# Smith normal form and last invariant factor of certain matrices

I've copied over this question from what I asked on Mathematics Stack Exchange, in the hope that some experts can provide some relevant insight.

Suppose we have row vectors $$x_1$$, $$x_2$$ , $$y_1$$ , $$y_2 \in \mathbb{Z}^2$$, consider the $$4$$ by $$4$$ matrix $$\begin{bmatrix} x_1 & y_1 \\ -y_1 & x_1 \\ x_2 & y_2 \\ -y_2 & x_2 \end{bmatrix}$$.

Let $$M_1 = \begin{bmatrix} x_1 & y_1 & (0, 0) \\ -y_1 & x_1 & y_1 \\ x_2 & y_2 &(0, 0) \\ -y_2 & x_2 & y_2 \end{bmatrix}$$ and $$M_2 =\begin{bmatrix} x_1 & y_1 \\ -y_1 & x_1 \\ x_2 & y_2 \\ -y_2 & x_2 \\ (0, 0) &y_1 \\ (0, 0) &y_2 \end{bmatrix}$$.

The last invariant factor of $$M_i$$ is defined to be the $$\gcd$$ of the determinants of all $$4$$ by $$4$$ minors of $$M_i$$.

Question:If the last invariant factor of $$M_2$$ is $$1$$, does this implies that the last invariant factor of $$M_1$$ is $$1$$?

My idea was to apply some elementary row and column operations on $$M_1$$ and $$M_2$$, call the resulting matrix $$M_1'$$ and $$M_2'$$, and show that all of the $$4$$ by $$4$$ minors in $$M_2'$$ can be found in $$M_1'$$. However, it is not obvious to me how to find $$M_1'$$ and $$M_2'$$.

There is also another potential idea, let $$r_1, \ldots, r_4$$ denotes the rows of $$M_1$$, and $$r'_1, \ldots r'_6$$ denote the rows of $$M_2$$, then an eqvaiblent statement to the question would be: $$\text{ \frac{\mathbb{Z}^4 }{ \langle r'_1, \ldots, r'_6 \rangle} is torsion free implies that \frac{\mathbb{Z}^6 }{ \langle r_1, \ldots, r_4 \rangle} is torsion free. }$$

Thank you for reading, any idea for this would be really appreciated.

• It appears at first sight to be a completely different question from the one in your link to MSE. Aug 16 at 15:55

There are no matrices $$M_1$$ and $$M_2$$ which you are trying to find because of the following proposition.
Proposition. Let $$p$$ be any prime. Then $$p$$ divides the last determinant divisor of $$M_1$$ iff $$p$$ divides the last determinant divisor of $$M_2$$. Note that we can relax the independence condition.
Proof. By elementary transformations which do not change the last determinant divisors, we can transform the matrices $$M_1$$ to and $$M_2$$, to $$M_1’= \begin{bmatrix} x_1 & y_1 & (0, 0) \\ x_2 & y_2 &(0, 0) \\ (0, 0) & x_1 & y_1 \\ (0, 0) & x_2 & y_2 \end{bmatrix}$$ and $$M_2’= \begin{bmatrix} x_1 & (0, 0) \\ x_2 & (0, 0) \\ y_1 & x_1 \\ y_2 & x_2 \\ (0, 0) &y_1 \\ (0, 0) &y_2 \end{bmatrix}$$, respectively.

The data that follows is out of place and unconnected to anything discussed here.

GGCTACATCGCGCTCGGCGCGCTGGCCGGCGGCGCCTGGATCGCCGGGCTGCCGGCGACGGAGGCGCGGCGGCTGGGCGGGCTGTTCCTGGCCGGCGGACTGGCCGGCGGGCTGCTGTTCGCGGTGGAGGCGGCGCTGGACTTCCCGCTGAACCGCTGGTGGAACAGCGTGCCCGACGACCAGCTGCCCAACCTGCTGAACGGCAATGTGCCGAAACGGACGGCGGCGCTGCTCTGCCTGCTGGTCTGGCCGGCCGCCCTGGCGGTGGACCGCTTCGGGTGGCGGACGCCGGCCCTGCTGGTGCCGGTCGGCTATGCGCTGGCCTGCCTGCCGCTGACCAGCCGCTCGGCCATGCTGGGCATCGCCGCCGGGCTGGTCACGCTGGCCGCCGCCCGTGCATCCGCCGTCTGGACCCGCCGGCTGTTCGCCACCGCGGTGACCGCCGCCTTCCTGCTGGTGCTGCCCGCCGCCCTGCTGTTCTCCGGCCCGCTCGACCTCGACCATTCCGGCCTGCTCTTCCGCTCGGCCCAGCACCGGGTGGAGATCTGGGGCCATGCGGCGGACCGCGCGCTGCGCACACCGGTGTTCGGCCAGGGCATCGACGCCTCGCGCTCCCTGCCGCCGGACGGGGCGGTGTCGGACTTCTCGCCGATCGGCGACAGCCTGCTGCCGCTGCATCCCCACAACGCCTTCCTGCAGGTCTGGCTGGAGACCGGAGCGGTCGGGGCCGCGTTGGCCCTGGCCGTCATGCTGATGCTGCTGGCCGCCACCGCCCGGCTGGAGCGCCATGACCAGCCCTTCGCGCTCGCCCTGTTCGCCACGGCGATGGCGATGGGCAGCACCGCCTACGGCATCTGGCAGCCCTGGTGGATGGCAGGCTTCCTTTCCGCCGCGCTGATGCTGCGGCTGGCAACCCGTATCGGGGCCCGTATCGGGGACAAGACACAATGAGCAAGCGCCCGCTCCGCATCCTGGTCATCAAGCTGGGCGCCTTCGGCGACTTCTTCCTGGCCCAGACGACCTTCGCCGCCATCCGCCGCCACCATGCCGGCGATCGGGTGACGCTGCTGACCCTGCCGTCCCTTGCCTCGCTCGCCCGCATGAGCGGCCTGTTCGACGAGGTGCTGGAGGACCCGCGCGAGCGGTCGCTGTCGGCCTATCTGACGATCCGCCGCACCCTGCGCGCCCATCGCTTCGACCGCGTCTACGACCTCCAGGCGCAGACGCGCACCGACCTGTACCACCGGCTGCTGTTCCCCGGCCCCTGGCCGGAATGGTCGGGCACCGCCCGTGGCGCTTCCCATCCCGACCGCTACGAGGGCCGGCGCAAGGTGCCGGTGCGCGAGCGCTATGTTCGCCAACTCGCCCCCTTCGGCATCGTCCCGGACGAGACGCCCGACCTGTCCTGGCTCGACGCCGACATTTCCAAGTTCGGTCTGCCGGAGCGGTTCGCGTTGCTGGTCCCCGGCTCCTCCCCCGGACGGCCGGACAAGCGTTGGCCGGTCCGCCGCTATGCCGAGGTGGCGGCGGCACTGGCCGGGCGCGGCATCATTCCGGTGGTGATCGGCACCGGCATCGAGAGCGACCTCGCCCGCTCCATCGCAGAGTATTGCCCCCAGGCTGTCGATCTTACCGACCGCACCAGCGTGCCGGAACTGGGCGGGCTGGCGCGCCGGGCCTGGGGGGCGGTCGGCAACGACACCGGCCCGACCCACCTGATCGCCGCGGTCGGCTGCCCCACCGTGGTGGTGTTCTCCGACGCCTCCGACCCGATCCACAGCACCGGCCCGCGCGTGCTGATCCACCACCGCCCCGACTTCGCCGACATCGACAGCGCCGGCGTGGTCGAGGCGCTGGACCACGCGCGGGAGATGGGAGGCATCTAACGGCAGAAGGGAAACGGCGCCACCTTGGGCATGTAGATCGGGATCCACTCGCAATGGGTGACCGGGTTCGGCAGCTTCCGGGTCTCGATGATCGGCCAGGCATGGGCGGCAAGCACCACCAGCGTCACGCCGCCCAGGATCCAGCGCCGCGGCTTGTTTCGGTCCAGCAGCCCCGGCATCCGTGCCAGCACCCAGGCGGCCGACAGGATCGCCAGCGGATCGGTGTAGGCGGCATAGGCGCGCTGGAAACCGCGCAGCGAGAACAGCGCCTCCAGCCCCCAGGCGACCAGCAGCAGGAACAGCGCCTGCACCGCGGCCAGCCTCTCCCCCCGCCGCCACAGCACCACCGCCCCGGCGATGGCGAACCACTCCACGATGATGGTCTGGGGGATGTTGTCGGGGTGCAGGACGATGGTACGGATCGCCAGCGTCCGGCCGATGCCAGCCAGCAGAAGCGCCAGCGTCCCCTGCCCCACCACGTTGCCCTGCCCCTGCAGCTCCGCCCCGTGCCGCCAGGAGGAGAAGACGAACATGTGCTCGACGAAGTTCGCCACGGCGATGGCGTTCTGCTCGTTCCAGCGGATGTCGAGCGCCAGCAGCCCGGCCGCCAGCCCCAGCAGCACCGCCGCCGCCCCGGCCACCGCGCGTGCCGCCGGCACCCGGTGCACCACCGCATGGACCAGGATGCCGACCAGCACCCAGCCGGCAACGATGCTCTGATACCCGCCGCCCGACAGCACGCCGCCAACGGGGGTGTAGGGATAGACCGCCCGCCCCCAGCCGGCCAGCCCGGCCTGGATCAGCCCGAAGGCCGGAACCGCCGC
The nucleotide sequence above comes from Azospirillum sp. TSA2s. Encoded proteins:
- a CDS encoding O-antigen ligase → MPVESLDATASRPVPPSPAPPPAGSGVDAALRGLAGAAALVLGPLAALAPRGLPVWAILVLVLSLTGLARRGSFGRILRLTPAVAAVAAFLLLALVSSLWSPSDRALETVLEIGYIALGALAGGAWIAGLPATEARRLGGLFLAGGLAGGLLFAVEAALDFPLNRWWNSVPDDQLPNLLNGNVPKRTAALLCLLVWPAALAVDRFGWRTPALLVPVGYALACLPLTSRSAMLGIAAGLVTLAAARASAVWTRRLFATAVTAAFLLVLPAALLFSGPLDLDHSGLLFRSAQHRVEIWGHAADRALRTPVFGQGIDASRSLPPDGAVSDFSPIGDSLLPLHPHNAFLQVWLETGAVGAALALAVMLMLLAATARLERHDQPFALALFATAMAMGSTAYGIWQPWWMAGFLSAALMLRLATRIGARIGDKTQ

For any matrix $$M$$ over $$\mathbb Z$$ let $$\overline{M}$$ be the matrix $$M$$ with its entries replaced by their residues modulo $$p$$. We consider the following matrices over the field $$\mathbb Z_p$$ of residues modulo $$p$$. Put $$X=\overline{\begin{bmatrix} x_1 \\ x_2\end{bmatrix}}$$, and $$Y=\overline{\begin{bmatrix} y_1 \\ y_2\end{bmatrix}}$$, $$N_1=\overline{M’_1}=\begin{bmatrix} X & Y & 0\\ 0 & X & Y\end{bmatrix}$$, and $$N_2=\overline{M’_2}=\begin{bmatrix} X & 0\\ Y & X \\ 0 & Y\end{bmatrix}$$. Then $$p$$ divides the last determinant divisor of $$M_1$$ (resp. $$M_2$$) iff the rank of $$N_1$$ (resp. $$N_2$$) is at most $$3$$. If any of matrices $$X$$ and $$Y$$ is nonsingular then both $$N_1$$ and $$N_2$$ have rank $$4$$ and we are done. If any of matrices $$X$$ and $$Y$$ is zero then the rank $$N_1$$ equals the rank of $$N_2$$ and we are done. So it remains to consider the case when both ranks of $$X$$ and $$Y$$ are $$1$$. Simultaneously applying to $$X$$ and $$Y$$ the elementary transformations which do not change the ranks of $$N_1$$ and $$N_2$$, we can transform $$X$$ to $$\begin{bmatrix} \overline{1} & 0 \\ 0 & 0\end{bmatrix}$$ and $$Y$$ to some matrix $$Z$$. If the last row of $$Z$$ is zero then both matrices $$N_1$$ and $$N_2$$ are singular and we ore done. Otherwise by the elementary row transformations which do not change the ranks of $$N_1$$ and $$N_2$$ we can keep the matrix $$X$$ and annulate the first row of the matrix $$Z$$. Then we can easily see that matrices $$N_1$$ and $$N_2$$ have equal rank, so and we are done. $$\square$$